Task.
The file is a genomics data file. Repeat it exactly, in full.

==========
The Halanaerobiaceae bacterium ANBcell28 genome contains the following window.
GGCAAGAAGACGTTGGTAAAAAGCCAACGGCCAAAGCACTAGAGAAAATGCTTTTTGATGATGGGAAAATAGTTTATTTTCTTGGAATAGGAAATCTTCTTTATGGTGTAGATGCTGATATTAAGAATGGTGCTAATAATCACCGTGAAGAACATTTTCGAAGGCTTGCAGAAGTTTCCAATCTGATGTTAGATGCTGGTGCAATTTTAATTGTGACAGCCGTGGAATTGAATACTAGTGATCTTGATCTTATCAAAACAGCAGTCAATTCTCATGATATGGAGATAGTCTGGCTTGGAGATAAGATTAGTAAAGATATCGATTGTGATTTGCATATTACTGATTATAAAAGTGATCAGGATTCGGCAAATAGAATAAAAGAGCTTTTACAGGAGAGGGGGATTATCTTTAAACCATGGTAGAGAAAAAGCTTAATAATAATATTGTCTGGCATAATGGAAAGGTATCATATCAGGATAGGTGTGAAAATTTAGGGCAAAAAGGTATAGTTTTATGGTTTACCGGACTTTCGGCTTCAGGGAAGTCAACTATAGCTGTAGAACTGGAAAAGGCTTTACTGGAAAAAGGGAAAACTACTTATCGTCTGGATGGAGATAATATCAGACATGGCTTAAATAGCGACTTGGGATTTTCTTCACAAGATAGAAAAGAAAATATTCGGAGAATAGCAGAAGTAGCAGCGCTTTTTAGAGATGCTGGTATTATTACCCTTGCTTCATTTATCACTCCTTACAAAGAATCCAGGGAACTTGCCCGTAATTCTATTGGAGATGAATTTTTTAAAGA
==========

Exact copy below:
The Halanaerobiaceae bacterium ANBcell28 genome contains the following window.
GGCAAGAAGACGTTGGTAAAAAGCCAACGGCCAAAGCACTAGAGAAAATGCTTTTTGATGATGGGAAAATAGTTTATTTTCTTGGAATAGGAAATCTTCTTTATGGTGTAGATGCTGATATTAAGAATGGTGCTAATAATCACCGTGAAGAACATTTTCGAAGGCTTGCAGAAGTTTCCAATCTGATGTTAGATGCTGGTGCAATTTTAATTGTGACAGCCGTGGAATTGAATACTAGTGATCTTGATCTTATCAAAACAGCAGTCAATTCTCATGATATGGAGATAGTCTGGCTTGGAGATAAGATTAGTAAAGATATCGATTGTGATTTGCATATTACTGATTATAAAAGTGATCAGGATTCGGCAAATAGAATAAAAGAGCTTTTACAGGAGAGGGGGATTATCTTTAAACCATGGTAGAGAAAAAGCTTAATAATAATATTGTCTGGCATAATGGAAAGGTATCATATCAGGATAGGTGTGAAAATTTAGGGCAAAAAGGTATAGTTTTATGGTTTACCGGACTTTCGGCTTCAGGGAAGTCAACTATAGCTGTAGAACTGGAAAAGGCTTTACTGGAAAAAGGGAAAACTACTTATCGTCTGGATGGAGATAATATCAGACATGGCTTAAATAGCGACTTGGGATTTTCTTCACAAGATAGAAAAGAAAATATTCGGAGAATAGCAGAAGTAGCAGCGCTTTTTAGAGATGCTGGTATTATTACCCTTGCTTCATTTATCACTCCTTACAAAGAATCCAGGGAACTTGCCCGTAATTCTATTGGAGATGAATTTTTTAAAGA